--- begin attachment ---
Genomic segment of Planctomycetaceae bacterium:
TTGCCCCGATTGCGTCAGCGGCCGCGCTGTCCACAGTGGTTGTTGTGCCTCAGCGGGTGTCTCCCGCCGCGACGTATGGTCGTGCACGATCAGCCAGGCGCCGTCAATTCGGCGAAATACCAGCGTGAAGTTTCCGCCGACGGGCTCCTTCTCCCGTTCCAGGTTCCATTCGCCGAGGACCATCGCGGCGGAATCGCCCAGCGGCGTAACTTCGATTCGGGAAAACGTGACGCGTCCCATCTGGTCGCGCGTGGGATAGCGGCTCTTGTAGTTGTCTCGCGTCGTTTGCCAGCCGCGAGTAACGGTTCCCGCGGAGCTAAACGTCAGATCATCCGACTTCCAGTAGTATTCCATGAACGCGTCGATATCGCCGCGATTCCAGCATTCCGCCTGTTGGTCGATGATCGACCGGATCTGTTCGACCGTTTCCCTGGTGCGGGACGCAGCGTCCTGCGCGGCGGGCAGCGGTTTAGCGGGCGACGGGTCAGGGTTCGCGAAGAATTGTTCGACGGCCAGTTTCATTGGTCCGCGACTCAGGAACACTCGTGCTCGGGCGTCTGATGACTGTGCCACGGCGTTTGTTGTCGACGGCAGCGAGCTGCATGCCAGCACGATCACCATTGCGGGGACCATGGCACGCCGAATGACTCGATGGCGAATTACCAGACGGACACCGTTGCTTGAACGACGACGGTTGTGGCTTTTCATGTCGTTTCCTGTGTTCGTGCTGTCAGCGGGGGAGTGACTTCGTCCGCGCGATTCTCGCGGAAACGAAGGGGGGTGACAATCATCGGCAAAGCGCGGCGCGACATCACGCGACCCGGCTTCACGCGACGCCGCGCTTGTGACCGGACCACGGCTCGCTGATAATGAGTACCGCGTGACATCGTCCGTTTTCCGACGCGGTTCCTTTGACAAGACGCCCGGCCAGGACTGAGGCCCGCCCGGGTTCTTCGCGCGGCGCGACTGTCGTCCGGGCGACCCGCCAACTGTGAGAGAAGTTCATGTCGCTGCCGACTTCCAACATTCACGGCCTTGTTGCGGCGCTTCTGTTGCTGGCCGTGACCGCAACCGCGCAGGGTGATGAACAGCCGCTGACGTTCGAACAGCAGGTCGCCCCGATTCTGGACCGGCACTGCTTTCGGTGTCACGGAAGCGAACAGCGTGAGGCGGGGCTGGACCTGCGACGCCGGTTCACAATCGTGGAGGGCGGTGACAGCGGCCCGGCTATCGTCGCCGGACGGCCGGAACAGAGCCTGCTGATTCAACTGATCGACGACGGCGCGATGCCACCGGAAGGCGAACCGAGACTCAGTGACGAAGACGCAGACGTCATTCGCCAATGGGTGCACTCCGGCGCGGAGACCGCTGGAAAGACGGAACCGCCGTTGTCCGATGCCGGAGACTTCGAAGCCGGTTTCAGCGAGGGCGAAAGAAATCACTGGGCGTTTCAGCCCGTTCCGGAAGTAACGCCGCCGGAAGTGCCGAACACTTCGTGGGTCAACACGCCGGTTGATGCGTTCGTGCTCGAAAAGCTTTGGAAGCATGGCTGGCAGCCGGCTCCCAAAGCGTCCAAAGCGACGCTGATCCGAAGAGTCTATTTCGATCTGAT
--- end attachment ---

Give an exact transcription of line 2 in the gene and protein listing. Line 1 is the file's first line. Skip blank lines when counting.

TTGCCCCGATTGCGTCAGCGGCCGCGCTGTCCACAGTGGTTGTTGTGCCTCAGCGGGTGTCTCCCGCCGCGACGTATGGTCGTGCACGATCAGCCAGGCGCCGTCAATTCGGCGAAATACCAGCGTGAAGTTTCCGCCGACGGGCTCCTTCTCCCGTTCCAGGTTCCATTCGCCGAGGACCATCGCGGCGGAATCGCCCAGCGGCGTAACTTCGATTCGGGAAAACGTGACGCGTCCCATCTGGTCGCGCGTGGGATAGCGGCTCTTGTAGTTGTCTCGCGTCGTTTGCCAGCCGCGAGTAACGGTTCCCGCGGAGCTAAACGTCAGATCATCCGACTTCCAGTAGTATTCCATGAACGCGTCGATATCGCCGCGATTCCAGCATTCCGCCTGTTGGTCGATGATCGACCGGATCTGTTCGACCGTTTCCCTGGTGCGGGACGCAGCGTCCTGCGCGGCGGGCAGCGGTTTAGCGGGCGACGGGTCAGGGTTCGCGAAGAATTGTTCGACGGCCAGTTTCATTGGTCCGCGACTCAGGAACACTCGTGCTCGGGCGTCTGATGACTGTGCCACGGCGTTTGTTGTCGACGGCAGCGAGCTGCATGCCAGCACGATCACCATTGCGGGGACCATGGCACGCCGAATGACTCGATGGCGAATTACCAGACGGACACCGTTGCTTGAACGACGACGGTTGTGGCTTTTCATGTCGTTTCCTGTGTTCGTGCTGTCAGCGGGGGAGTGACTTCGTCCGCGCGATTCTCGCGGAAACGAAGGGGGGTGACAATCATCGGCAAAGCGCGGCGCGACATCACGCGACCCGGCTTCACGCGACGCCGCGCTTGTGACCGGACCACGGCTCGCTGATAATGAGTACCGCGTGACATCGTCCGTTTTCCGACGCGGTTCCTTTGACAAGACGCCCGGCCAGGACTGAGGCCCGCCCGGGTTCTTCGCGCGGCGCGACTGTCGTCCGGGCGACCCGCCAACTGTGAGAGAAGTTCATGTCGCTGCCGACTTCCAACATTCACGGCCTTGTTGCGGCGCTTCTGTTGCTGGCCGTGACCGCAACCGCGCAGGGTGATGAACAGCCGCTGACGTTCGAACAGCAGGTCGCCCCGATTCTGGACCGGCACTGCTTTCGGTGTCACGGAAGCGAACAGCGTGAGGCGGGGCTGGACCTGCGACGCCGGTTCACAATCGTGGAGGGCGGTGACAGCGGCCCGGCTATCGTCGCCGGACGGCCGGAACAGAGCCTGCTGATTCAACTGATCGACGACGGCGCGATGCCACCGGAAGGCGAACCGAGACTCAGTGACGAAGACGCAGACGTCATTCGCCAATGGGTGCACTCCGGCGCGGAGACCGCTGGAAAGACGGAACCGCCGTTGTCCGATGCCGGAGACTTCGAAGCCGGTTTCAGCGAGGGCGAAAGAAATCACTGGGCGTTTCAGCCCGTTCCGGAAGTAACGCCGCCGGAAGTGCCGAACACTTCGTGGGTCAACACGCCGGTTGATGCGTTCGTGCTCGAAAAGCTTTGGAAGCATGGCTGGCAGCCGGCTCCCAAAGCGTCCAAAGCGACGCTGATCCGAAGAGTCTATTTCGATCTGAT